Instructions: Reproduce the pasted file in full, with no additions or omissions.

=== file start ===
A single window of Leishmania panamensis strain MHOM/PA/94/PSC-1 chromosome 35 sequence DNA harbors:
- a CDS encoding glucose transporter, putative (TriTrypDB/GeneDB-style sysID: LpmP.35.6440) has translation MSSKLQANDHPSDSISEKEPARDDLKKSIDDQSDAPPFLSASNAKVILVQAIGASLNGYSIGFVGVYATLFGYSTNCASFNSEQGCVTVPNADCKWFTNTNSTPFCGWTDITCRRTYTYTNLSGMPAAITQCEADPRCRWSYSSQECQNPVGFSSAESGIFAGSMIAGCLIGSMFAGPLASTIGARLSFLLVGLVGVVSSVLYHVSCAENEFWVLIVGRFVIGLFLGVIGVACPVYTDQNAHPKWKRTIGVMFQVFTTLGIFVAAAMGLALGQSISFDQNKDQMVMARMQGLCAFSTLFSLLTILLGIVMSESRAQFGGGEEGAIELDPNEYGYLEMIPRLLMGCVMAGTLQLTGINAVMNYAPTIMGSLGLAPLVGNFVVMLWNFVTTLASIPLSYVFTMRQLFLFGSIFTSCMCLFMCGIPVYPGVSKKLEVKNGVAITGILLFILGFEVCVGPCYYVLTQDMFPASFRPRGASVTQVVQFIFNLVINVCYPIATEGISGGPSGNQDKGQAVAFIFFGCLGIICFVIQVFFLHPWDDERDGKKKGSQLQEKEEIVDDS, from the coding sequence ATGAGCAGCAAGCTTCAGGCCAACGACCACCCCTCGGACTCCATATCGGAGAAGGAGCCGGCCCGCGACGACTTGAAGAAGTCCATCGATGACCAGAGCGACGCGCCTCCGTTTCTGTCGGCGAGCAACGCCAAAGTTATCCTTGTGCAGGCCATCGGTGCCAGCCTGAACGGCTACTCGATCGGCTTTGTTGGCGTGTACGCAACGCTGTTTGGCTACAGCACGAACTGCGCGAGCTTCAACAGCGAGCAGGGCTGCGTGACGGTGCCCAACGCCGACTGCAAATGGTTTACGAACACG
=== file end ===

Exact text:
A single window of Leishmania panamensis strain MHOM/PA/94/PSC-1 chromosome 35 sequence DNA harbors:
- a CDS encoding glucose transporter, putative (TriTrypDB/GeneDB-style sysID: LpmP.35.6440) has translation MSSKLQANDHPSDSISEKEPARDDLKKSIDDQSDAPPFLSASNAKVILVQAIGASLNGYSIGFVGVYATLFGYSTNCASFNSEQGCVTVPNADCKWFTNTNSTPFCGWTDITCRRTYTYTNLSGMPAAITQCEADPRCRWSYSSQECQNPVGFSSAESGIFAGSMIAGCLIGSMFAGPLASTIGARLSFLLVGLVGVVSSVLYHVSCAENEFWVLIVGRFVIGLFLGVIGVACPVYTDQNAHPKWKRTIGVMFQVFTTLGIFVAAAMGLALGQSISFDQNKDQMVMARMQGLCAFSTLFSLLTILLGIVMSESRAQFGGGEEGAIELDPNEYGYLEMIPRLLMGCVMAGTLQLTGINAVMNYAPTIMGSLGLAPLVGNFVVMLWNFVTTLASIPLSYVFTMRQLFLFGSIFTSCMCLFMCGIPVYPGVSKKLEVKNGVAITGILLFILGFEVCVGPCYYVLTQDMFPASFRPRGASVTQVVQFIFNLVINVCYPIATEGISGGPSGNQDKGQAVAFIFFGCLGIICFVIQVFFLHPWDDERDGKKKGSQLQEKEEIVDDS, from the coding sequence ATGAGCAGCAAGCTTCAGGCCAACGACCACCCCTCGGACTCCATATCGGAGAAGGAGCCGGCCCGCGACGACTTGAAGAAGTCCATCGATGACCAGAGCGACGCGCCTCCGTTTCTGTCGGCGAGCAACGCCAAAGTTATCCTTGTGCAGGCCATCGGTGCCAGCCTGAACGGCTACTCGATCGGCTTTGTTGGCGTGTACGCAACGCTGTTTGGCTACAGCACGAACTGCGCGAGCTTCAACAGCGAGCAGGGCTGCGTGACGGTGCCCAACGCCGACTGCAAATGGTTTACGAACACG